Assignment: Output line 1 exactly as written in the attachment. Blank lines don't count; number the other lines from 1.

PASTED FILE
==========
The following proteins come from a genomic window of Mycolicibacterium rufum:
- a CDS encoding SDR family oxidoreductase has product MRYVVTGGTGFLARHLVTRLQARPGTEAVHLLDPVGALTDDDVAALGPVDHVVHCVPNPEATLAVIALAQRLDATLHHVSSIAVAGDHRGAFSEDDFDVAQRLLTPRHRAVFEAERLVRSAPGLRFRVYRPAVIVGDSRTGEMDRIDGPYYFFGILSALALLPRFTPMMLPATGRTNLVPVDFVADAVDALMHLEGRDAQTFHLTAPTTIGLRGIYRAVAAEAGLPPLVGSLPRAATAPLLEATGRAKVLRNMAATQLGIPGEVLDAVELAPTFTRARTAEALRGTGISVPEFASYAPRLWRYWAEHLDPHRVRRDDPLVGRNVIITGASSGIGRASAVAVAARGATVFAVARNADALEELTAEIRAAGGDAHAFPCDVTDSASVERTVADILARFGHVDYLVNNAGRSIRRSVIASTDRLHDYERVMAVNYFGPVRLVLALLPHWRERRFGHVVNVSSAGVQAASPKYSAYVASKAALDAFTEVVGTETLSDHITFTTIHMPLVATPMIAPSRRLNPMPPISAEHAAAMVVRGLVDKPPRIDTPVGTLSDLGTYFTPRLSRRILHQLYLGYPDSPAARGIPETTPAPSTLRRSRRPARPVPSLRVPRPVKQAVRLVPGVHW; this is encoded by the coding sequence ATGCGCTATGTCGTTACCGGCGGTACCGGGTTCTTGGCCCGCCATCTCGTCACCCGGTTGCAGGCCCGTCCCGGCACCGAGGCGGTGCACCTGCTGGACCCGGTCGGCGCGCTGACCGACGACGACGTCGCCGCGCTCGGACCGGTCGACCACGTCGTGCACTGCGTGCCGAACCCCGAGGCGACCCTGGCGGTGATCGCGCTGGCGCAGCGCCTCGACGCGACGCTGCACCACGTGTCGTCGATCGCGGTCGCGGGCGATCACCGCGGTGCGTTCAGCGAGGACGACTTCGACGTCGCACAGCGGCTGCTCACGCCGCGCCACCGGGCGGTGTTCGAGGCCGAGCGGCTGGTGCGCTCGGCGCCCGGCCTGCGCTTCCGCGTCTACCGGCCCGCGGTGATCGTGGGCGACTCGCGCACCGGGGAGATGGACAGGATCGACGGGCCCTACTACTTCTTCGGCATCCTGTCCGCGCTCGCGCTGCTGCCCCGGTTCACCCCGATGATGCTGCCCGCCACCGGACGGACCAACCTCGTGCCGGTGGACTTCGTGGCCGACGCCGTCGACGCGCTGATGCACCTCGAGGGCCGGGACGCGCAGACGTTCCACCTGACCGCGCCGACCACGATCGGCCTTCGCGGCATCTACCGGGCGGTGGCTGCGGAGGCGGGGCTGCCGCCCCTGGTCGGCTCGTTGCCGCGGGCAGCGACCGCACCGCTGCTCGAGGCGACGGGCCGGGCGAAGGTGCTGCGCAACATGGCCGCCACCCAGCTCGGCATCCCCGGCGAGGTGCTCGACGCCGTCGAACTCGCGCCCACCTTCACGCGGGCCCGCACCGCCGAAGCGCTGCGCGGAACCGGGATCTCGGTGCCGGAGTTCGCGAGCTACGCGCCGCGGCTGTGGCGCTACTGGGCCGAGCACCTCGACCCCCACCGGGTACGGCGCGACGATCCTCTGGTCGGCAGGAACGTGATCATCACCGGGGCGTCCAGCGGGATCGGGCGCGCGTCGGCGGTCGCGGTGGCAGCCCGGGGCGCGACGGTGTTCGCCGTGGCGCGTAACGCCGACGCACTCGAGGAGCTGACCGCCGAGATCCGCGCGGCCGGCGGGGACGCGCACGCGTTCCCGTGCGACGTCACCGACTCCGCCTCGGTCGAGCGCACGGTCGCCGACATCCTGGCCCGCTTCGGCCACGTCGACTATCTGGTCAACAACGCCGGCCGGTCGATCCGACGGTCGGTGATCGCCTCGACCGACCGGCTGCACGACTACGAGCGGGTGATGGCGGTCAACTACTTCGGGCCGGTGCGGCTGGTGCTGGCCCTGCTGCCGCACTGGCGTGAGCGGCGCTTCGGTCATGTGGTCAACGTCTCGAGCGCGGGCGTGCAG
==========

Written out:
The following proteins come from a genomic window of Mycolicibacterium rufum: